The Forza Italia (FI) led by the evergreen political and media mogul Silvio Belusconi party looks set to out-do the incumbent socially inclusive Democratic Party (PD), which is now led by former Prime Minister Matteo Renzi in Italy’s election on 4 March.

It seems Berlusconi has not lost an iota of his charisma and he has resurrected the belief that he can achieve results nobody else can; this has enabled him to attract positive numbers of frustrated Italian citizens and to assemble a grand coalition of political partners. Despite the Western press having a go at the octogenarian’s alleged wrongdoings, now that Berlusconi has completed his community service, the Italian electorate have been very forgiving. Italy is the third largest economy in the EU and suffers from stagnant productivity growth, heavy sovereign debt and strict controls from Brussels and the European Central Bank.

Forza Italia (Go Italy) and Belusconi have dominated the Italian political scene for three decades; this time, with the support of Noi Con Italia (NCI= Us For Italy), formerly the Union of Christian and Centre Democrats (UdC), the Lega Nord (Northern League LN) often paralleled with Marine Le Pen’s Front Nationalor Geert Wilders Dutch Party for Freedom and the nationalist Fratelid’Italia (Brothers of Italy FdI), they have formed a grand right wing coalition, circumspectly tolerating the EU. Italy are able to deploy candidates abroad and the NCI Candidates in the UK are optimistic about their chances. They feel NCI are doing really well in the entire European constituency, especially in UK, Spain and Switzerland. There are 600,000 Italians in the UK, 350,000 are registered to vote; it is expected that about 30% of these will use their vote. In UK, Maurizio Bragagni- Chief Executive of Tratos Telecoms, UK, is campaigning for the Senate (the Upper House) and Domenico Meliti-CEO of EMD Mechanical Services Ltd, is campaigning for the Camera (Lower House); the pair have campaign support from Conservative Christian Vinante Giovanni, the Tory candidate for London Brentford in May’s local elections and the founding chairman of ItalianConservatives.org. Vinante hopes the coalition will achieve up to a 47% share of the vote, which would be just 3.1% short of the working majority needed. Vinante predicts the PD and the Five Star Movement (M5S) will not top 30% each; it is reported that both the PD and the M5S have failed to sustain support due to disastrous economic and immigration policies or views.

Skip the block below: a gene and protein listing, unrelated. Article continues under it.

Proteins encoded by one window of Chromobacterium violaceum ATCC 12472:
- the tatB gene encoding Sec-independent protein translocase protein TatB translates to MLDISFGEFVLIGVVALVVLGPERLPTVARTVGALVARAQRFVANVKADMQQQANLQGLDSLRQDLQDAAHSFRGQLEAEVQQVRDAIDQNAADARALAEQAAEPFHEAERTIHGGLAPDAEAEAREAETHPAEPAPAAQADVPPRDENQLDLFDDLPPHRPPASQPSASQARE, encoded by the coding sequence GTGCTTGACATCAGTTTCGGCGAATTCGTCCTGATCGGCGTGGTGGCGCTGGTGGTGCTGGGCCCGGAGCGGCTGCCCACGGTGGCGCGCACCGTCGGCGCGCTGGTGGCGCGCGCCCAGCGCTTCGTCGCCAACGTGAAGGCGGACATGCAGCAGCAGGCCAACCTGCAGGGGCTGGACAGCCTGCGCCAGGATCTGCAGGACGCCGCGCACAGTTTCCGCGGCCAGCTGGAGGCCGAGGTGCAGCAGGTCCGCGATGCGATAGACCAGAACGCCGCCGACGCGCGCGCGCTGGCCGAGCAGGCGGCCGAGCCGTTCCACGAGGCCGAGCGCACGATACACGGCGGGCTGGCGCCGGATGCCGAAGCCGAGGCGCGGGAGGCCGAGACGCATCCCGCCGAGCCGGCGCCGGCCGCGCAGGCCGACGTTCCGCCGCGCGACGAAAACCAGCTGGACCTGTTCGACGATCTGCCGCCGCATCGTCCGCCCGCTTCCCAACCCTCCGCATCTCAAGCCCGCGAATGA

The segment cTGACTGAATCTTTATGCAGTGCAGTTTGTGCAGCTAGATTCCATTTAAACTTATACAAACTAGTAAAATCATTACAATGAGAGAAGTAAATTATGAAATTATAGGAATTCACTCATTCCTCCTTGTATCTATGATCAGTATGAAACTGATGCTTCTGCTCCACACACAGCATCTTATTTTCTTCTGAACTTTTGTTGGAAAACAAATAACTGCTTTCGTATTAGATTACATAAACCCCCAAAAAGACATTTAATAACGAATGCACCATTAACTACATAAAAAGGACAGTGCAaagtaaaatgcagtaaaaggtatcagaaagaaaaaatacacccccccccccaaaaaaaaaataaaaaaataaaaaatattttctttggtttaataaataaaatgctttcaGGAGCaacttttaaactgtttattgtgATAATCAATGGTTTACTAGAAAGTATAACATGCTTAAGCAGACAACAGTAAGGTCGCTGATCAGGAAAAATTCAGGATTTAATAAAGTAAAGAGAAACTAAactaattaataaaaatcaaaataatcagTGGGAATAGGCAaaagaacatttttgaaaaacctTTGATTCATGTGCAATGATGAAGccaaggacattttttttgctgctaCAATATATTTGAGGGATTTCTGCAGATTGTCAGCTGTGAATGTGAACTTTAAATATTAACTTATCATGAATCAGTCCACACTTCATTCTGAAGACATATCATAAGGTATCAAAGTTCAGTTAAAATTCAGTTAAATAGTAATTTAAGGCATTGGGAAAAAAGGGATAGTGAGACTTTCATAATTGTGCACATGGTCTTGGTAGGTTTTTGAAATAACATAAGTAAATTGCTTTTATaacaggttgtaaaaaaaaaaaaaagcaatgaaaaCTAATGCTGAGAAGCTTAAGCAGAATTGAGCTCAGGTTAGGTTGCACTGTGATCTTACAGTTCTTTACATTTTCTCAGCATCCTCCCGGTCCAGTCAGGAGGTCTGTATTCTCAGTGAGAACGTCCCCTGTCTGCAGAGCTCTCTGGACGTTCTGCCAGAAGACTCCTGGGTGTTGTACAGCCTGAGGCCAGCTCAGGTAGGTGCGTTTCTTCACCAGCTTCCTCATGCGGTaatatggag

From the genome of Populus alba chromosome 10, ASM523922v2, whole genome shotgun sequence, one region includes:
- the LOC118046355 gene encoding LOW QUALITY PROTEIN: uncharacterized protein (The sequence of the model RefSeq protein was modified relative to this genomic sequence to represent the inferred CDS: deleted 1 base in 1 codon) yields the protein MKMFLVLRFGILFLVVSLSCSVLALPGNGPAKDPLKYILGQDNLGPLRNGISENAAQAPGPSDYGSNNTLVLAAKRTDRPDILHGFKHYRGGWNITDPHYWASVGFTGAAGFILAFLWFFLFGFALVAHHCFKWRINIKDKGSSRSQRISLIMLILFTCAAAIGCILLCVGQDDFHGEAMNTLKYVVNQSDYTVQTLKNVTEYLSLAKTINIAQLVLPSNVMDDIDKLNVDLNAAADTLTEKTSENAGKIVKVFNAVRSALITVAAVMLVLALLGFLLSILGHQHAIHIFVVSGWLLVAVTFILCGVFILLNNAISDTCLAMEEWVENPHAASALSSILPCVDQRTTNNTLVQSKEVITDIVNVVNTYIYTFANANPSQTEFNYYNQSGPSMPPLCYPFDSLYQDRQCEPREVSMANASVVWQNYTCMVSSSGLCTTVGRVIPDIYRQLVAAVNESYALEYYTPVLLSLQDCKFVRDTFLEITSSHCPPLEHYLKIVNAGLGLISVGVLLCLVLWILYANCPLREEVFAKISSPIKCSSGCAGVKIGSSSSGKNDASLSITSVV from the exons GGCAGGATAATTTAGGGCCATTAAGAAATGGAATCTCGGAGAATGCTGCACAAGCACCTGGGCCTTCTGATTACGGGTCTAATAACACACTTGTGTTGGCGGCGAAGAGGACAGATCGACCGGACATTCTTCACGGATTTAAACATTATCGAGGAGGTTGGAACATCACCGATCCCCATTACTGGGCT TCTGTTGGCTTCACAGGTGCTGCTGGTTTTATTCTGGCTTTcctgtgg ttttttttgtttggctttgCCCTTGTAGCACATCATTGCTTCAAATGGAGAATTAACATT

In Italy, right of centre is further right of centre than in the UK. When (if) the coaliton wins, it could be transformational for Italy. The LN leader Matteo Salvini is a federalist euro-sceptic uber-conservative, he is for a flat 15% tax rate and strict controls for immigration. The right wing Fratelid’Italia was founded in 2012 and is headed by euro-sceptic Georgia Meloni. The party’s name comes from the call to unite Italian Brothers in the national anthem. The NCI is headed by MEP Lorenzo Cesa, the original leader of the UdC, who hopes to improve the influence of Christianity in politics. The NCI party have made an attempt to lower their socially conservative reputation and present themselves as more moderate or liberal compared to LN and FdI; they are also for lower taxes, better management of immigration and of the many migrant centres in Sicily and mainland Italy, and for fighting for Italian rights post-Brexit. The reach of the above parties covers the north and south of Italy, geographically, it looks like the coalition has got it stitched up. If the Berlusconi masterplan does not come up trumps, it is most likely a second election would be called.

The populist Berlusconi’s comeback is surprisingly popular in Brussels, although he is pro better relations with Russia (the EU’s arch enemy), and he is campaigning on tax cuts—no austerity policies—increased spending on pensions and less interference from the EU. Berlusconi has cunningly never deserted the EU centre right and he recently attended the funeral of Helmut Kohl. The reason Jean ClaudeJuncker and Michel Barnier favour Berlusconi is that Italy is so critical in keeping the EU in one piece and Berlusconi has confirmed he will keep the Euro and stay in the single currency. The secessionist and federalist elements in this coalition are a threat to the EU. Juncker and Barnier rely on Berlusconi to keep a lid on those impulses. Strategically, Berlusconi has nominated Antonio Tajani the EU Parliament president to be the Italian Prime Minister when (if) the coalition succeeds. It is felt that Tajani, who helped found FI, will put Italy on the EU map. Berlusconi himself is unable to fulfil an official political role until his tax-fraud ban has expired in 2019; however, everyone knows who will be calling the shots.

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